Marriage Deferred


© Charlene Reichert, photographer

Back at Funston after his Christmas furlough, Grandpa resumed letter-writing. And he and Grandma resumed a discussion that surprised me. “You spoke in today’s letter. . . ”

1-15 exempt letter

Letter, across two pages, to Grandma, January 15, 1918 (written on older paper printed with the year 1917)

Two days after that initial letter, Grandpa wrote, “I hope you understand . . .”

1-17 exempt letter

Letter to Grandma, January 17, 1918

That one line, “if it had not been for you holding out I would have been classed as a married man,” upset me. Did he really want to stay out of the army? Was he blaming Grandma?

Reading between the lines, I’ve tried to piece together this story of a marriage proposal, both its timing and its purpose. At some point, my grandfather asked his dear girl to marry. She said no. Later, in these letters, they discussed that decision and its implications.

This might have remained a private conversation between two young people–they were both in their mid-twenties–sorting out their future in their own way, along their own timeline. But a distant war interrupted that possibility.

First came the draft. Grandpa registered on June 5, 1917. Had he asked Grandma to marry before registering? Did he believe marriage would give him a deferment or exemption? If he did, I doubt the marriage would have mattered. The 1917 Selective Service Act identified men for Class I–the category making them “eligible and liable for military service”–as both unmarried and “married men with independent spouse  . . . with sufficient family income if drafted.” The local draft board in King City would have known Grandma’s family and known that they would have cared for her.

I’ve wondered, too, how long my grandparents had dated before Grandpa floated the marriage idea. There’s no record of the year they met, only Grandma’s recollection that she and her brother had seen him on the road “one rainy, muddy night” after the “Corn, Poultry and Dairy Show.”  I’ve found mention of annual shows like this around King City being held in December. That would put their initial meeting, I presume, in late 1916, and their courtship lasting only a few months before that June registration date. Was this long enough for Grandpa to think about marriage, but maybe not for my grandmother?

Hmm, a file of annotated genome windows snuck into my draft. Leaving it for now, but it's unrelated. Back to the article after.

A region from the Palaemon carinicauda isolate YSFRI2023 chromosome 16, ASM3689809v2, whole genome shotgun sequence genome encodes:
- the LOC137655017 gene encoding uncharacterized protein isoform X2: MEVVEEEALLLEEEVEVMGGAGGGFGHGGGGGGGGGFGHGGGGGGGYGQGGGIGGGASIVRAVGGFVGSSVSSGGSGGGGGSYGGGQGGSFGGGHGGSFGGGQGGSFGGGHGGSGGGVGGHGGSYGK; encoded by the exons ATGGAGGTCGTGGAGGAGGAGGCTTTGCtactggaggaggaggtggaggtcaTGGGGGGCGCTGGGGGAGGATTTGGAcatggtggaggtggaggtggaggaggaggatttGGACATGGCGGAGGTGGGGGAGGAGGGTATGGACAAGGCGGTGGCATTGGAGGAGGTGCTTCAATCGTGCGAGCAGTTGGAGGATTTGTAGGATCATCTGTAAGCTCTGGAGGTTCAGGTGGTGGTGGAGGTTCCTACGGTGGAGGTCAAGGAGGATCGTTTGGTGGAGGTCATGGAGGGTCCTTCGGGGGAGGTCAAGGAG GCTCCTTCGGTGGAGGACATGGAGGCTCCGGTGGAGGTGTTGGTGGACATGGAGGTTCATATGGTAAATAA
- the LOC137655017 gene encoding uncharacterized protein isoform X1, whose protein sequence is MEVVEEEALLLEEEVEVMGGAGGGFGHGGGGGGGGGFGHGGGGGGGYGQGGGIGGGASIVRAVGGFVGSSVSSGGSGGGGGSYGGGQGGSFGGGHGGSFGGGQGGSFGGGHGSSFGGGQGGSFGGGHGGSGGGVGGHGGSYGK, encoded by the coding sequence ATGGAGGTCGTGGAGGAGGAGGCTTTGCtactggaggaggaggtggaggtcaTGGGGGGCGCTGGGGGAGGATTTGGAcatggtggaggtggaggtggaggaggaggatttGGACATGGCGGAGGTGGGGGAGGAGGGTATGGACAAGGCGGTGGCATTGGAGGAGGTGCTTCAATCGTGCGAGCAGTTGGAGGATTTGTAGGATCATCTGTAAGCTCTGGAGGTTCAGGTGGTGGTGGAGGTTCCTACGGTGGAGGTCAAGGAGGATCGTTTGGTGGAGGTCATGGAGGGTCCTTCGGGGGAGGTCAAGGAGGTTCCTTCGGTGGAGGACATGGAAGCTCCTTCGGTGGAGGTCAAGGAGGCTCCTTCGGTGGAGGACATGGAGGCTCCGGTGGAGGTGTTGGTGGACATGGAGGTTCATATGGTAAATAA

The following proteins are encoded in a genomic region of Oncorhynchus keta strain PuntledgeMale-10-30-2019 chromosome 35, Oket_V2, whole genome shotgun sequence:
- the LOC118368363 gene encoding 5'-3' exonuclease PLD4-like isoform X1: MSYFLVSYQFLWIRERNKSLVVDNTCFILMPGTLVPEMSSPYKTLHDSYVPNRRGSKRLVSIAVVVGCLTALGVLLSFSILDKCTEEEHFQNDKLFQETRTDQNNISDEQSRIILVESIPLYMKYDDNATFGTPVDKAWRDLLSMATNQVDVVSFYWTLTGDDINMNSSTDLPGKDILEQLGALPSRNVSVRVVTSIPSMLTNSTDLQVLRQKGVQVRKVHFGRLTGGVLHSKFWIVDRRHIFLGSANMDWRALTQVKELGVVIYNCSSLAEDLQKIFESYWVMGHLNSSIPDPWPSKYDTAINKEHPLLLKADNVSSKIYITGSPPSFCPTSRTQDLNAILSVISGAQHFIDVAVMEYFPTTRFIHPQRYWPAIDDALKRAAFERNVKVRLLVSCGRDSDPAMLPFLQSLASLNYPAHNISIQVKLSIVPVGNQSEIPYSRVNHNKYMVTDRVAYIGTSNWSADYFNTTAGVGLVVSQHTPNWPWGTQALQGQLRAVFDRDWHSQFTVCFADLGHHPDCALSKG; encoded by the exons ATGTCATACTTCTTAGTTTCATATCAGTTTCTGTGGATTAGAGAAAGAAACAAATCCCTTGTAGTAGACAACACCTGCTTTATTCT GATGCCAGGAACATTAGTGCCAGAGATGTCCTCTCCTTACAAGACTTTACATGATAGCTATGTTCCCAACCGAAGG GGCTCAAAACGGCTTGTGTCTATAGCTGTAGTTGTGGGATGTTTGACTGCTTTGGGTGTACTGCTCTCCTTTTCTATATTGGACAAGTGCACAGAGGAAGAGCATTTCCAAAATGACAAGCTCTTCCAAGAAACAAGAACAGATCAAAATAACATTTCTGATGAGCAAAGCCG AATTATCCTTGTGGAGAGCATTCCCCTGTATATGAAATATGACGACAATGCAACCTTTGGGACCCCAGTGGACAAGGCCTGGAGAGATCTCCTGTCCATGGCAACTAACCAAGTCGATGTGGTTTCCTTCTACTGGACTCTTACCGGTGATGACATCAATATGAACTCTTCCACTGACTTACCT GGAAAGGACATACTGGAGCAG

The January 1918 letters re-opened this old question of marriage. But why did it come up? I’m guessing something happened over Grandpa’s ten-day Christmas furlough. After weeks of being ill at Camp Funston, Grandpa came home, looking worse for wear. The King City Chronicle even mentioned his appearance in their December 21, 1917 issue. “Thomas is looking rather thin, but is in good spirits and says he will now fatten up. He has been indisposed and unable for very active duties some weeks, but thinks he will soon recuperate now.”

The distant war had begun to take its toll in ways this small, tightly knit farming community couldn’t ignore. Some of their “soldier boys” had already returned home for burial, victims of illnesses rampant at Funston. And young men like Grandpa showed the physical toll of being in the army. Maybe Grandma imagined a different outcome for him, if she had agreed to marry.

But the letters only tell the story the way Grandpa saw it. He had, by this time, accepted his obligation to serve, reframing it as an opportunity to improve himself. His notion that Grandma might have been his ticket out of the army also changed. In the last letter on the subject of being exempted through marriage, he wrote, “I will just say . . .”

1-28, both wife and sweetheart

Letter to Grandma, January 28, 1918

Their relationship would endure more heartbreak in the months to come. But in time, my grandparents found a way to be, as Grandpa imagined, both spouse and sweetheart. At least, that’s how I remember them, partners in what I saw as a charmed life.

Here they are in the 1960s, outside one of the businesses they ran in tiny Effingham, Kansas. I loved collecting eggs in the back room of what we called the Produce House, watching Grandpa repair furniture in the middle room, and–best of all–sitting up front when his old buddies gathered around a warm stove to talk politics and tell off-color jokes. “Now stop your cussing!” he’d say when things got rowdy. “My granddaughter’s in the room!” That was the Grandpa I loved–that “better man” he wanted to become after the war, the one “respected by everyone.”

Effingham Produce House

Grandma and Grandpa outside the Produce House, Effingham, Kansas, 1960s.

And Grandma? She lived to be 95, passing on when I was just starting my own family and not much older than she had been during the war. I knew her as a strong, industrious and independent woman, fiercely loyal to her family and stubbornly private. I loved her for that, and for the way she made me feel when I was with her, that I was the only person worthy of her attention. Any sadness and regrets she accumulated over her long life were tightly held. Did she regret that marriage decision in 1917? I’ll never know. She didn’t talk about the war years, at least not to me.

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